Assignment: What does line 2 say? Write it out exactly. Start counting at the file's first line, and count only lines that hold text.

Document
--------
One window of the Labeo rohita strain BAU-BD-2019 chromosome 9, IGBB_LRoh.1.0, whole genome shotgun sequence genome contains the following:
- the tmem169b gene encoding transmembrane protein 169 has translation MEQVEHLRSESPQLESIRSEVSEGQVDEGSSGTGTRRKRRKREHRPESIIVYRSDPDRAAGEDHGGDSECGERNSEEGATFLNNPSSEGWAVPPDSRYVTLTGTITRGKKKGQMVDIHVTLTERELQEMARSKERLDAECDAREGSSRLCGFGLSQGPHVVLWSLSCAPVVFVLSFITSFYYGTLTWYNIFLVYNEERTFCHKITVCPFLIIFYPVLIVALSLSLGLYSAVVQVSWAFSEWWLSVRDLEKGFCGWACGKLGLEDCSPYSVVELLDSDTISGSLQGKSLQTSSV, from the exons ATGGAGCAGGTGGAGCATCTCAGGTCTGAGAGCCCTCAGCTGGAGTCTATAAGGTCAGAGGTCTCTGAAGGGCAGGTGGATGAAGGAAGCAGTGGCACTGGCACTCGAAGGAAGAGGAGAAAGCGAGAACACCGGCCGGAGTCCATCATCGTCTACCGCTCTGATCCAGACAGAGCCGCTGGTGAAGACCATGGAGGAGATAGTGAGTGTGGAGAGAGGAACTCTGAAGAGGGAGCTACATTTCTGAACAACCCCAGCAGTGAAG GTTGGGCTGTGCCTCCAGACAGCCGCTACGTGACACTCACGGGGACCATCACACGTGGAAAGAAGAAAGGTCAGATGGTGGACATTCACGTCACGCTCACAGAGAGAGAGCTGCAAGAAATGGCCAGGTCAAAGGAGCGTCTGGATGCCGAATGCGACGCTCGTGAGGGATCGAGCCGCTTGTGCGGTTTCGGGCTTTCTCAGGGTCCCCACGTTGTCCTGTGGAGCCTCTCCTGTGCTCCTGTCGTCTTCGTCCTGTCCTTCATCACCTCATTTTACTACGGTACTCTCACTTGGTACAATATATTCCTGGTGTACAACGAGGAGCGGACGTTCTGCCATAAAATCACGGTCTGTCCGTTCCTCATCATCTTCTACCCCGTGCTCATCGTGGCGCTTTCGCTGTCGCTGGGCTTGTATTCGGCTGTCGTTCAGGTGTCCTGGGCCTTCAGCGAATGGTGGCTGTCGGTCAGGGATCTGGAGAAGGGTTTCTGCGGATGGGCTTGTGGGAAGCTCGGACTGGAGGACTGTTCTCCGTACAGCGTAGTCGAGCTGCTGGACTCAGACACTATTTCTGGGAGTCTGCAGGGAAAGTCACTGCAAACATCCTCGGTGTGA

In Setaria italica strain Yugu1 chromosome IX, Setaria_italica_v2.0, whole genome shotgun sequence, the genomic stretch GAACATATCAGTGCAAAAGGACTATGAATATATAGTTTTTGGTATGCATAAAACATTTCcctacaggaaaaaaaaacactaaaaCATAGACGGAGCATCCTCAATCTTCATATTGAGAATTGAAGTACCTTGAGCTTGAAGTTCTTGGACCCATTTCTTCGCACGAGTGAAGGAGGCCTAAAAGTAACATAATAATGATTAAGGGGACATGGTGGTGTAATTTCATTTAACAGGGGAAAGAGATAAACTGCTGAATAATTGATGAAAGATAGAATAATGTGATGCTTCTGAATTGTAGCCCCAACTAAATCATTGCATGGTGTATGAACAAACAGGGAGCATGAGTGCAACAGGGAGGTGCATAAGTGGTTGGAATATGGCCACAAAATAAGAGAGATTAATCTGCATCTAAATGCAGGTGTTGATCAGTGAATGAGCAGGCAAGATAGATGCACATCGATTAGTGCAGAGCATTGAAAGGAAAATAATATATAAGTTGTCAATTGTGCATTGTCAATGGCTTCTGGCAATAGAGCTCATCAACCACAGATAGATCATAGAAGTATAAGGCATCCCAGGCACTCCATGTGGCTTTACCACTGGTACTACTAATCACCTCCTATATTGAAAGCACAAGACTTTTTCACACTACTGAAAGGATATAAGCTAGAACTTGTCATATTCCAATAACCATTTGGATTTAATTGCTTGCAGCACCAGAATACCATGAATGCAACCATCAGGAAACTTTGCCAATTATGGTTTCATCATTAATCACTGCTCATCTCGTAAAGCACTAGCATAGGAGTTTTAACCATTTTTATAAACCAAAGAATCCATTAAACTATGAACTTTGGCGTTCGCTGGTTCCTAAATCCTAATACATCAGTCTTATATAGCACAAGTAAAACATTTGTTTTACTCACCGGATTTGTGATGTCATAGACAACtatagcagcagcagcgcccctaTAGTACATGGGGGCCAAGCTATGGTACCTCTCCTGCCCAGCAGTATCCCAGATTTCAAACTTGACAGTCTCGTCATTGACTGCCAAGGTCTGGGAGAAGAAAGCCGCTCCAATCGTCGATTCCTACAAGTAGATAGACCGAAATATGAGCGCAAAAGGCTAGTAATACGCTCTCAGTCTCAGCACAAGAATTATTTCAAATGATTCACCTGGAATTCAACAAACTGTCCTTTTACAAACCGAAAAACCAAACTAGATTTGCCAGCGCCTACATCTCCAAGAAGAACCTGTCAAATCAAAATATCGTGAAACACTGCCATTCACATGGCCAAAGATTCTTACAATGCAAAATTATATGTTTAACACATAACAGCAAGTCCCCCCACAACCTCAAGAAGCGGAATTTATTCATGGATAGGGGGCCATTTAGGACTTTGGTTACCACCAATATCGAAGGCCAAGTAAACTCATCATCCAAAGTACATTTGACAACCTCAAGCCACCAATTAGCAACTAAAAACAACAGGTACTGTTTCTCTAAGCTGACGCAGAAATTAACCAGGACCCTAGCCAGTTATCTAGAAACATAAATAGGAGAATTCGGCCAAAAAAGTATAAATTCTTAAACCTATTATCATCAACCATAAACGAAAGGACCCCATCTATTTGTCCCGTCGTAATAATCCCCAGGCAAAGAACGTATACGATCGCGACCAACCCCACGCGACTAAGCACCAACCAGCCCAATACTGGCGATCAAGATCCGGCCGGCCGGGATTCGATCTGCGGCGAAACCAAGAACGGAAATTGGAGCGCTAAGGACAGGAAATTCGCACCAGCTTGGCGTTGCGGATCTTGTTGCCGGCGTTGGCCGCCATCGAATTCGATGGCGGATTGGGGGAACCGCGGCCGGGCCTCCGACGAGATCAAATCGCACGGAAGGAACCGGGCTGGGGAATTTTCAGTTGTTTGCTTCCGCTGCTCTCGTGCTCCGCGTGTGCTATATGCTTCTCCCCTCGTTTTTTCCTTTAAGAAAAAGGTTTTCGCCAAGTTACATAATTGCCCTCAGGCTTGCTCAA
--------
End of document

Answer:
- the tmem169b gene encoding transmembrane protein 169 has translation MEQVEHLRSESPQLESIRSEVSEGQVDEGSSGTGTRRKRRKREHRPESIIVYRSDPDRAAGEDHGGDSECGERNSEEGATFLNNPSSEGWAVPPDSRYVTLTGTITRGKKKGQMVDIHVTLTERELQEMARSKERLDAECDAREGSSRLCGFGLSQGPHVVLWSLSCAPVVFVLSFITSFYYGTLTWYNIFLVYNEERTFCHKITVCPFLIIFYPVLIVALSLSLGLYSAVVQVSWAFSEWWLSVRDLEKGFCGWACGKLGLEDCSPYSVVELLDSDTISGSLQGKSLQTSSV, from the exons ATGGAGCAGGTGGAGCATCTCAGGTCTGAGAGCCCTCAGCTGGAGTCTATAAGGTCAGAGGTCTCTGAAGGGCAGGTGGATGAAGGAAGCAGTGGCACTGGCACTCGAAGGAAGAGGAGAAAGCGAGAACACCGGCCGGAGTCCATCATCGTCTACCGCTCTGATCCAGACAGAGCCGCTGGTGAAGACCATGGAGGAGATAGTGAGTGTGGAGAGAGGAACTCTGAAGAGGGAGCTACATTTCTGAACAACCCCAGCAGTGAAG GTTGGGCTGTGCCTCCAGACAGCCGCTACGTGACACTCACGGGGACCATCACACGTGGAAAGAAGAAAGGTCAGATGGTGGACATTCACGTCACGCTCACAGAGAGAGAGCTGCAAGAAATGGCCAGGTCAAAGGAGCGTCTGGATGCCGAATGCGACGCTCGTGAGGGATCGAGCCGCTTGTGCGGTTTCGGGCTTTCTCAGGGTCCCCACGTTGTCCTGTGGAGCCTCTCCTGTGCTCCTGTCGTCTTCGTCCTGTCCTTCATCACCTCATTTTACTACGGTACTCTCACTTGGTACAATATATTCCTGGTGTACAACGAGGAGCGGACGTTCTGCCATAAAATCACGGTCTGTCCGTTCCTCATCATCTTCTACCCCGTGCTCATCGTGGCGCTTTCGCTGTCGCTGGGCTTGTATTCGGCTGTCGTTCAGGTGTCCTGGGCCTTCAGCGAATGGTGGCTGTCGGTCAGGGATCTGGAGAAGGGTTTCTGCGGATGGGCTTGTGGGAAGCTCGGACTGGAGGACTGTTCTCCGTACAGCGTAGTCGAGCTGCTGGACTCAGACACTATTTCTGGGAGTCTGCAGGGAAAGTCACTGCAAACATCCTCGGTGTGA